I have a working shortcut right now that just gives me the list of locations in order of the shortest distance from my current location to a 10th of a kilometer.
I have previously visited locations stored by a keyed name with longitude and latitude coordinates saved in the dictionary in data jar. I then have another list in data jar of locations that I need to visit by the keyed name. My distance formula shown below is how I’m calculating the distances from the dictionary values.
in order to speed up the run time of the shortcut I read them in from data jar once by reading the dictionary level above them And then passing the information to my distance formula shortcut to get 10th of a kilometer integers to sort.
I’m having trouble implementing a pathfinding algorithm that can do the calculations for all the different possible routes with just the shortcuts native capabilities for speed. I made a version of a stack based route by writing out to data jar but it took forever to run.
It sounds like you are solving the travelling salesman problem, so generally speaking that’s a computationally hard task and does tend to take a little time to run.
Do you know exactly what in your shortcut is running slow?
Is it the calculation you shared above?
is it a loop that is just churning through dozens of sets of operations?
Is it the retrieval of geolocation data?
You may be able to improve performance by doing things like:
Caching location data in Data Jar or the like so you don’t grab it from an address every time you run it.
Using a different algorithm than your stack based approach (see the Wikipedia article above for some alternative options).
Offloading computation to a web service or other personal device (a Mac) - with access to other efficiency options, such as implementing the calculations in. A different (faster running) language and returning the results.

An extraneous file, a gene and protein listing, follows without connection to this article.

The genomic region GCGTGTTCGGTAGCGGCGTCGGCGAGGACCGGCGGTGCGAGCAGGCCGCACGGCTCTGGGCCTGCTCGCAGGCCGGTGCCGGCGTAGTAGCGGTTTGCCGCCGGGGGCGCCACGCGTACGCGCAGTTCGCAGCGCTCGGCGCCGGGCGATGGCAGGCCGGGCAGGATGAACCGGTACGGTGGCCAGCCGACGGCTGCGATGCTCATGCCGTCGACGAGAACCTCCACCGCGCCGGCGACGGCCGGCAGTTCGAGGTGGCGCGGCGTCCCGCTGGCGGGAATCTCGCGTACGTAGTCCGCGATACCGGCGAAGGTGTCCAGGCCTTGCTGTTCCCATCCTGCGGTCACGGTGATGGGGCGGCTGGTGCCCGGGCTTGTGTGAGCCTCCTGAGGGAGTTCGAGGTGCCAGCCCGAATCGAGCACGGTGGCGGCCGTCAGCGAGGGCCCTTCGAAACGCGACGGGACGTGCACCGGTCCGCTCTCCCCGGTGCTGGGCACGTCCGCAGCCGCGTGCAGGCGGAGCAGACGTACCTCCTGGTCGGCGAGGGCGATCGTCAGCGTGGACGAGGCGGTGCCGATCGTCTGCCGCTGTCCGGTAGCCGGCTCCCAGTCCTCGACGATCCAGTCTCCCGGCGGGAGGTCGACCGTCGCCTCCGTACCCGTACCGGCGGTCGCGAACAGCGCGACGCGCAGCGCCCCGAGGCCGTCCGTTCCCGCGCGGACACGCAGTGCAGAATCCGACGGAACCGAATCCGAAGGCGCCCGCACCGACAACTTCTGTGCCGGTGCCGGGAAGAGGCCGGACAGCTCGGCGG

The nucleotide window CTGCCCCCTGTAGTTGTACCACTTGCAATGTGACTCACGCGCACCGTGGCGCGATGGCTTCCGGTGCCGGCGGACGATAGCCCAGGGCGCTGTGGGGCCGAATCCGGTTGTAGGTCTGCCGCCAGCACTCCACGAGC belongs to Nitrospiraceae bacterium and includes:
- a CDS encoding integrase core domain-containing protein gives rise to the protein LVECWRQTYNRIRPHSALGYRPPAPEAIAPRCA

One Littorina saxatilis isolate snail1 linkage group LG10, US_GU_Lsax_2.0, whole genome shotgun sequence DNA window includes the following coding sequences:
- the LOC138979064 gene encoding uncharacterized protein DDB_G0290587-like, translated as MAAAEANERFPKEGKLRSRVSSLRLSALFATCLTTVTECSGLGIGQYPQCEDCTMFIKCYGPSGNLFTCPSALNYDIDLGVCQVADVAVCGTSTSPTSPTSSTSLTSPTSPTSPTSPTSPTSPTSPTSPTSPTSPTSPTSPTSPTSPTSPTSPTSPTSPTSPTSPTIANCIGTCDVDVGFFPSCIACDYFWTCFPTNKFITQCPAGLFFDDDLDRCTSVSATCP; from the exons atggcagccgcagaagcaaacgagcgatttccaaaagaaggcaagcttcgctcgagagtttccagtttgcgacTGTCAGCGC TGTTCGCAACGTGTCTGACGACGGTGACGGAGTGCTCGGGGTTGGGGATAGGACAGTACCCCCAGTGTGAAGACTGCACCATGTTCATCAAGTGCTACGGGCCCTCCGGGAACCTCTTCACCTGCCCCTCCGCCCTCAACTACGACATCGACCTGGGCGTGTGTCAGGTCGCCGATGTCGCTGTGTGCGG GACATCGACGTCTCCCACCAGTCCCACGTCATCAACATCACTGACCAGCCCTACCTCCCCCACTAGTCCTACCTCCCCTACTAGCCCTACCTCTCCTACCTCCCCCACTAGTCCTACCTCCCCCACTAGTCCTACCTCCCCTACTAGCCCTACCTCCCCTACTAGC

The parts that slow it down the most are when shortcuts is calling out for my location at the beginning of the app and any read/writes to data jar. The calculations are extremely quick but everything I have tried in order to implement a stack of arrays with shortcuts variables never seems to work. I don’t know if I’m running into a memory limit, a bug within the variable handler or I just haven’t wrote it correctly. I have gotten the stack to function correctly if I write out to data jar to manage the current state. But all of the calls for popping the stack and adding to the stack introduce the call out latency that I noticed whenever shortcuts interacts with a non-native function.
The reason I switched to the latitude and longitude calculations is because they can run with no or very little overhead. Originally I was trying to actually use street distance in order to do just the simple list of which destination is closer. Every single time you called it, you are waiting three to four seconds or more for response depending on the network.
I pull in all the previous locations with one read from data jar each and then process it by using the dictionaries get keys to create my list of locations and the locations I need to go to.
I guess I forgot to mention that I’m limiting it to a subset of the 6 closest locations in order to prevent the runaway computation of dealing with a factorial (720 for 6) of solutions to check. If I’m able to get the variable management issues worked out, I plan on checking the runtime and adjusting my subset size up based on compute time.
But given the fact that this shortcut will be run each time I navigate to the next destination. The issue of the subsets not including the whole list will eventually be taken care of as I remove destinations off the list. While this won’t give me the optimal solution for the whole problem, it will give me an optimal solution for the subset and then when I I’m ready to run it again. I’m updating my current location and running an optimal solution for the next subset. When the shortcut actually runs I’m given the whole list by distance from my current location but the top six in that order have been rearranged for an path back to endpoint at the end of the day. This allows me to prioritize locations that are not the optimal route if I need to. I’m trying to build a usable shortcut not solve a computer science conjectures after all.